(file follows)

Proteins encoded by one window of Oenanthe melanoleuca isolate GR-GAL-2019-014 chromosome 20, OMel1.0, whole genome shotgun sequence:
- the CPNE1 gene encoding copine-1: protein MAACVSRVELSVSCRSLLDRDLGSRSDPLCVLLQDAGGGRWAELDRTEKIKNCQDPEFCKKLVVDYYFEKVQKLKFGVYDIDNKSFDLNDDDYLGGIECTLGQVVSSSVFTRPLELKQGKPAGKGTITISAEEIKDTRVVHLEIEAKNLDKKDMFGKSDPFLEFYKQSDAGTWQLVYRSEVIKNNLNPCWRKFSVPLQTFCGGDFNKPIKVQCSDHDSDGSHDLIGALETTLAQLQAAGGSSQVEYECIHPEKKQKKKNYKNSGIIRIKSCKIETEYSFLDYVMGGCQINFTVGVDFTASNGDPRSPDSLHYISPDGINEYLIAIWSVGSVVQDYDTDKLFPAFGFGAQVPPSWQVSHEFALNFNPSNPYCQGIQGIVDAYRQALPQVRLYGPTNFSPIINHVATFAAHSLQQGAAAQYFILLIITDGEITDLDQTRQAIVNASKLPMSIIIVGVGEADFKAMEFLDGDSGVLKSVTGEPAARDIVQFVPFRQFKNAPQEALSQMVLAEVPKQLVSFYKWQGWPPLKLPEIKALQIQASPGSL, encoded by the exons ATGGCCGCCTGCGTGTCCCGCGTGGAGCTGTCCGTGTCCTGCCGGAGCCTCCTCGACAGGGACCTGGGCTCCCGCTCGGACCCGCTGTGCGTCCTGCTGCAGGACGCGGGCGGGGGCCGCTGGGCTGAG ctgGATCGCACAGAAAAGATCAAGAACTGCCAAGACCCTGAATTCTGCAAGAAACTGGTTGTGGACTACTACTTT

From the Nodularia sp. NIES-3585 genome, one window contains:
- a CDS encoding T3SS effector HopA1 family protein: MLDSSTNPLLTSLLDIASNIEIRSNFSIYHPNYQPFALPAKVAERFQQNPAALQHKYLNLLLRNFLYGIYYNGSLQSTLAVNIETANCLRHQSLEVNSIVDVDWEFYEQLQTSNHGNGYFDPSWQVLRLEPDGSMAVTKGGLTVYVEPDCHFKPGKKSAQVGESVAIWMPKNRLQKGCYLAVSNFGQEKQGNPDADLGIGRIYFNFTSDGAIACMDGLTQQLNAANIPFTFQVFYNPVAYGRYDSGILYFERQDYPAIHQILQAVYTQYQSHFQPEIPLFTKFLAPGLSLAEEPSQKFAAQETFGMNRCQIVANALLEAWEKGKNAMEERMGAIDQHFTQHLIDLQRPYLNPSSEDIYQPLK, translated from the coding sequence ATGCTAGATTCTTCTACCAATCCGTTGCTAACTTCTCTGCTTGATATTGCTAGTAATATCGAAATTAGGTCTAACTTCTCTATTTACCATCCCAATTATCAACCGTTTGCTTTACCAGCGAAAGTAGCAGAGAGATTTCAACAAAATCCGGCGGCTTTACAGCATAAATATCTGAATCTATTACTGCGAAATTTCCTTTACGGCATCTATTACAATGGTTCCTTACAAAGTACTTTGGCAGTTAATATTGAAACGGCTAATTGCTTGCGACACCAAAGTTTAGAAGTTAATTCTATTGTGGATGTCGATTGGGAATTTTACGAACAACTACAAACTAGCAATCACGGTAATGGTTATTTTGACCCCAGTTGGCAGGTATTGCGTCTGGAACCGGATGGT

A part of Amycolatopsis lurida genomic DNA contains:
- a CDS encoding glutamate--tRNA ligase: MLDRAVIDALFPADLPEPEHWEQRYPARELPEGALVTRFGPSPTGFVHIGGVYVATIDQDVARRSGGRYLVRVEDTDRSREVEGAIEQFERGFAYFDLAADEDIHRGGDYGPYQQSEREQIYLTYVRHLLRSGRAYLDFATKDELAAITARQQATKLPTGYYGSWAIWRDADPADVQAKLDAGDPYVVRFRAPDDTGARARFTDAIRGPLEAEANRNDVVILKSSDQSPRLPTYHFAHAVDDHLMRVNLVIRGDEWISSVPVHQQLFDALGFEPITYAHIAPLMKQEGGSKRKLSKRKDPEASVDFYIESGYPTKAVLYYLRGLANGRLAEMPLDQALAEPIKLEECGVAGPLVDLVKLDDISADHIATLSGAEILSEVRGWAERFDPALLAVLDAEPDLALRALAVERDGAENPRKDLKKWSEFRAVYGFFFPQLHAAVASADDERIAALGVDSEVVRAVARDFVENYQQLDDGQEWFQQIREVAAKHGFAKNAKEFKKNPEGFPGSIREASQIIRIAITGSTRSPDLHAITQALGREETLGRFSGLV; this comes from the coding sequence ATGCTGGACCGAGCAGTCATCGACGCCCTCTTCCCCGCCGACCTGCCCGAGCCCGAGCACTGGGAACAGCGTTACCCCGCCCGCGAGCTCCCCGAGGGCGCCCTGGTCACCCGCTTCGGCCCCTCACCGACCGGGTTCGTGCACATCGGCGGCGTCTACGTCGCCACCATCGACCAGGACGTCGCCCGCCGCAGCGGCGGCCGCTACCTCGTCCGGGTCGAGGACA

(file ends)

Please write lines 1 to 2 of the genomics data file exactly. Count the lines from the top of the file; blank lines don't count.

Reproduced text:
Proteins encoded by one window of Oenanthe melanoleuca isolate GR-GAL-2019-014 chromosome 20, OMel1.0, whole genome shotgun sequence:
- the CPNE1 gene encoding copine-1: protein MAACVSRVELSVSCRSLLDRDLGSRSDPLCVLLQDAGGGRWAELDRTEKIKNCQDPEFCKKLVVDYYFEKVQKLKFGVYDIDNKSFDLNDDDYLGGIECTLGQVVSSSVFTRPLELKQGKPAGKGTITISAEEIKDTRVVHLEIEAKNLDKKDMFGKSDPFLEFYKQSDAGTWQLVYRSEVIKNNLNPCWRKFSVPLQTFCGGDFNKPIKVQCSDHDSDGSHDLIGALETTLAQLQAAGGSSQVEYECIHPEKKQKKKNYKNSGIIRIKSCKIETEYSFLDYVMGGCQINFTVGVDFTASNGDPRSPDSLHYISPDGINEYLIAIWSVGSVVQDYDTDKLFPAFGFGAQVPPSWQVSHEFALNFNPSNPYCQGIQGIVDAYRQALPQVRLYGPTNFSPIINHVATFAAHSLQQGAAAQYFILLIITDGEITDLDQTRQAIVNASKLPMSIIIVGVGEADFKAMEFLDGDSGVLKSVTGEPAARDIVQFVPFRQFKNAPQEALSQMVLAEVPKQLVSFYKWQGWPPLKLPEIKALQIQASPGSL, encoded by the exons ATGGCCGCCTGCGTGTCCCGCGTGGAGCTGTCCGTGTCCTGCCGGAGCCTCCTCGACAGGGACCTGGGCTCCCGCTCGGACCCGCTGTGCGTCCTGCTGCAGGACGCGGGCGGGGGCCGCTGGGCTGAG ctgGATCGCACAGAAAAGATCAAGAACTGCCAAGACCCTGAATTCTGCAAGAAACTGGTTGTGGACTACTACTTT